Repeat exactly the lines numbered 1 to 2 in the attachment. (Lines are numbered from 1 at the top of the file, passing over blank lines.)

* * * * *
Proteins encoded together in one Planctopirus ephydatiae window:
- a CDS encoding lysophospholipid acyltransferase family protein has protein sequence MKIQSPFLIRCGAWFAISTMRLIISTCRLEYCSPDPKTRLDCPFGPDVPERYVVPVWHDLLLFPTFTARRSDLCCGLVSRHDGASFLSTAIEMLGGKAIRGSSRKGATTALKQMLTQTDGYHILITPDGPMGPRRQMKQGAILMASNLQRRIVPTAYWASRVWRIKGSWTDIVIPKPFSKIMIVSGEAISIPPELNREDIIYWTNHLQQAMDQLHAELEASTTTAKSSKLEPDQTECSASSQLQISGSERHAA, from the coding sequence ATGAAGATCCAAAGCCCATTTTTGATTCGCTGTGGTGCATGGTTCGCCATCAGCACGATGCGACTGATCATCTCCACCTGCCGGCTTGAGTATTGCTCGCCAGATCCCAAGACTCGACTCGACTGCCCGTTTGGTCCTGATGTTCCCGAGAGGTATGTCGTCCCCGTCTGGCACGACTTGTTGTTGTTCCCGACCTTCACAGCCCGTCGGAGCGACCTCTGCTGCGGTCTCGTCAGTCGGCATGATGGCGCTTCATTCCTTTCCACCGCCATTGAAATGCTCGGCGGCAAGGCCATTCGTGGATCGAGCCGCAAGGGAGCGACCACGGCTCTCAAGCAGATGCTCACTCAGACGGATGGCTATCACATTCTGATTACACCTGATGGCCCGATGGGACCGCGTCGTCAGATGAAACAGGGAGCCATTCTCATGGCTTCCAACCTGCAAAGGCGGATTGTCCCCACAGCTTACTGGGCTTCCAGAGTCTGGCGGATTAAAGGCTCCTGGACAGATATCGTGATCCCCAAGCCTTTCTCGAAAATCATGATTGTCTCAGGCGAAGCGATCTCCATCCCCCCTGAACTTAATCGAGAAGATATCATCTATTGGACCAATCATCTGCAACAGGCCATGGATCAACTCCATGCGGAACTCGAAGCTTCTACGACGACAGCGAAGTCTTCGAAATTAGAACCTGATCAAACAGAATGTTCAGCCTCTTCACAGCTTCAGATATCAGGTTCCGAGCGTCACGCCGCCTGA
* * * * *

Proteins encoded together in one Planctopirus ephydatiae window:
- a CDS encoding lysophospholipid acyltransferase family protein has protein sequence MKIQSPFLIRCGAWFAISTMRLIISTCRLEYCSPDPKTRLDCPFGPDVPERYVVPVWHDLLLFPTFTARRSDLCCGLVSRHDGASFLSTAIEMLGGKAIRGSSRKGATTALKQMLTQTDGYHILITPDGPMGPRRQMKQGAILMASNLQRRIVPTAYWASRVWRIKGSWTDIVIPKPFSKIMIVSGEAISIPPELNREDIIYWTNHLQQAMDQLHAELEASTTTAKSSKLEPDQTECSASSQLQISGSERHAA, from the coding sequence ATGAAGATCCAAAGCCCATTTTTGATTCGCTGTGGTGCATGGTTCGCCATCAGCACGATGCGACTGATCATCTCCACCTGCCGGCTTGAGTATTGCTCGCCAGATCCCAAGACTCGACTCGACTGCCCGTTTGGTCCTGATGTTCCCGAGAGGTATGTCGTCCCCGTCTGGCACGACTTGTTGTTGTTCCCGACCTTCACAGCCCGTCGGAGCGACCTCTGCTGCGGTCTCGTCAGTCGGCATGATGGCGCTTCATTCCTTTCCACCGCCATTGAAATGCTCGGCGGCAAGGCCATTCGTGGATCGAGCCGCAAGGGAGCGACCACGGCTCTCAAGCAGATGCTCACTCAGACGGATGGCTATCACATTCTGATTACACCTGATGGCCCGATGGGACCGCGTCGTCAGATGAAACAGGGAGCCATTCTCATGGCTTCCAACCTGCAAAGGCGGATTGTCCCCACAGCTTACTGGGCTTCCAGAGTCTGGCGGATTAAAGGCTCCTGGACAGATATCGTGATCCCCAAGCCTTTCTCGAAAATCATGATTGTCTCAGGCGAAGCGATCTCCATCCCCCCTGAACTTAATCGAGAAGATATCATCTATTGGACCAATCATCTGCAACAGGCCATGGATCAACTCCATGCGGAACTCGAAGCTTCTACGACGACAGCGAAGTCTTCGAAATTAGAACCTGATCAAACAGAATGTTCAGCCTCTTCACAGCTTCAGATATCAGGTTCCGAGCGTCACGCCGCCTGA